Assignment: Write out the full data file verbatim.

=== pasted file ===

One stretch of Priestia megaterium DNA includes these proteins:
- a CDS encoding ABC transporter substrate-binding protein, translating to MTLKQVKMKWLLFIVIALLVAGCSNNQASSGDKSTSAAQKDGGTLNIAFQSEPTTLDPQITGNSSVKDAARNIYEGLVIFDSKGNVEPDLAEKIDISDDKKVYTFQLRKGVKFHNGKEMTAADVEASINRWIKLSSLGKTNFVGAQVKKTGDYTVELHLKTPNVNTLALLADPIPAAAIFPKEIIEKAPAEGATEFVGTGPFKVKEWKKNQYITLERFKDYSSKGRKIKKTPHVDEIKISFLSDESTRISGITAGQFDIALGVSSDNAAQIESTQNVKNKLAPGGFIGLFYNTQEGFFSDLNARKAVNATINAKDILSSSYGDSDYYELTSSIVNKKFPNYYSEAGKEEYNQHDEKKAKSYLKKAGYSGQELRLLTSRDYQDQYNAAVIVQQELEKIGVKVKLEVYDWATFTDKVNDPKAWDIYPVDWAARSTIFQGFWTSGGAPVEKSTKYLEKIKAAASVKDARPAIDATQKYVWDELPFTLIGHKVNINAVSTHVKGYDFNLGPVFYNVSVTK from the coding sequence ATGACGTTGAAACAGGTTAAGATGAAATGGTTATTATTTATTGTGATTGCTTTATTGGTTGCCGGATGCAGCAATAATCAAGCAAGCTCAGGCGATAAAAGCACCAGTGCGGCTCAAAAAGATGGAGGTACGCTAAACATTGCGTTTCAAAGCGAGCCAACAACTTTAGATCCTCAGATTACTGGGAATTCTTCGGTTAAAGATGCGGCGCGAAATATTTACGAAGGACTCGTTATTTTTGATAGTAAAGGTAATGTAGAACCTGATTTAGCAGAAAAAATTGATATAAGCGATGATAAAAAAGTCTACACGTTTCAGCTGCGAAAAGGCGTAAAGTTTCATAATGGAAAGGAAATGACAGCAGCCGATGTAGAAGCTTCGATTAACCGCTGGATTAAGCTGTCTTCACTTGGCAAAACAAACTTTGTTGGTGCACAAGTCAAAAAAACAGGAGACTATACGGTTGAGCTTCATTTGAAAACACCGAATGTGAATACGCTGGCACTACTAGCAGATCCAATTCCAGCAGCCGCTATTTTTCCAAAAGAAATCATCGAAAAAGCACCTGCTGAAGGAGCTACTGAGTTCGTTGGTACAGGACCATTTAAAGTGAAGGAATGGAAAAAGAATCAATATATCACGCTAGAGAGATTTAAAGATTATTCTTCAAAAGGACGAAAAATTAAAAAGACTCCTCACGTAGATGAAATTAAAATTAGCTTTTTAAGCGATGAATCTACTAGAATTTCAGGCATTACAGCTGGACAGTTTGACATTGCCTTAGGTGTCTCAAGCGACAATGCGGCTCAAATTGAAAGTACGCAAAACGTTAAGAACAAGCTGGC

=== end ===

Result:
One stretch of Priestia megaterium DNA includes these proteins:
- a CDS encoding ABC transporter substrate-binding protein, translating to MTLKQVKMKWLLFIVIALLVAGCSNNQASSGDKSTSAAQKDGGTLNIAFQSEPTTLDPQITGNSSVKDAARNIYEGLVIFDSKGNVEPDLAEKIDISDDKKVYTFQLRKGVKFHNGKEMTAADVEASINRWIKLSSLGKTNFVGAQVKKTGDYTVELHLKTPNVNTLALLADPIPAAAIFPKEIIEKAPAEGATEFVGTGPFKVKEWKKNQYITLERFKDYSSKGRKIKKTPHVDEIKISFLSDESTRISGITAGQFDIALGVSSDNAAQIESTQNVKNKLAPGGFIGLFYNTQEGFFSDLNARKAVNATINAKDILSSSYGDSDYYELTSSIVNKKFPNYYSEAGKEEYNQHDEKKAKSYLKKAGYSGQELRLLTSRDYQDQYNAAVIVQQELEKIGVKVKLEVYDWATFTDKVNDPKAWDIYPVDWAARSTIFQGFWTSGGAPVEKSTKYLEKIKAAASVKDARPAIDATQKYVWDELPFTLIGHKVNINAVSTHVKGYDFNLGPVFYNVSVTK from the coding sequence ATGACGTTGAAACAGGTTAAGATGAAATGGTTATTATTTATTGTGATTGCTTTATTGGTTGCCGGATGCAGCAATAATCAAGCAAGCTCAGGCGATAAAAGCACCAGTGCGGCTCAAAAAGATGGAGGTACGCTAAACATTGCGTTTCAAAGCGAGCCAACAACTTTAGATCCTCAGATTACTGGGAATTCTTCGGTTAAAGATGCGGCGCGAAATATTTACGAAGGACTCGTTATTTTTGATAGTAAAGGTAATGTAGAACCTGATTTAGCAGAAAAAATTGATATAAGCGATGATAAAAAAGTCTACACGTTTCAGCTGCGAAAAGGCGTAAAGTTTCATAATGGAAAGGAAATGACAGCAGCCGATGTAGAAGCTTCGATTAACCGCTGGATTAAGCTGTCTTCACTTGGCAAAACAAACTTTGTTGGTGCACAAGTCAAAAAAACAGGAGACTATACGGTTGAGCTTCATTTGAAAACACCGAATGTGAATACGCTGGCACTACTAGCAGATCCAATTCCAGCAGCCGCTATTTTTCCAAAAGAAATCATCGAAAAAGCACCTGCTGAAGGAGCTACTGAGTTCGTTGGTACAGGACCATTTAAAGTGAAGGAATGGAAAAAGAATCAATATATCACGCTAGAGAGATTTAAAGATTATTCTTCAAAAGGACGAAAAATTAAAAAGACTCCTCACGTAGATGAAATTAAAATTAGCTTTTTAAGCGATGAATCTACTAGAATTTCAGGCATTACAGCTGGACAGTTTGACATTGCCTTAGGTGTCTCAAGCGACAATGCGGCTCAAATTGAAAGTACGCAAAACGTTAAGAACAAGCTGGC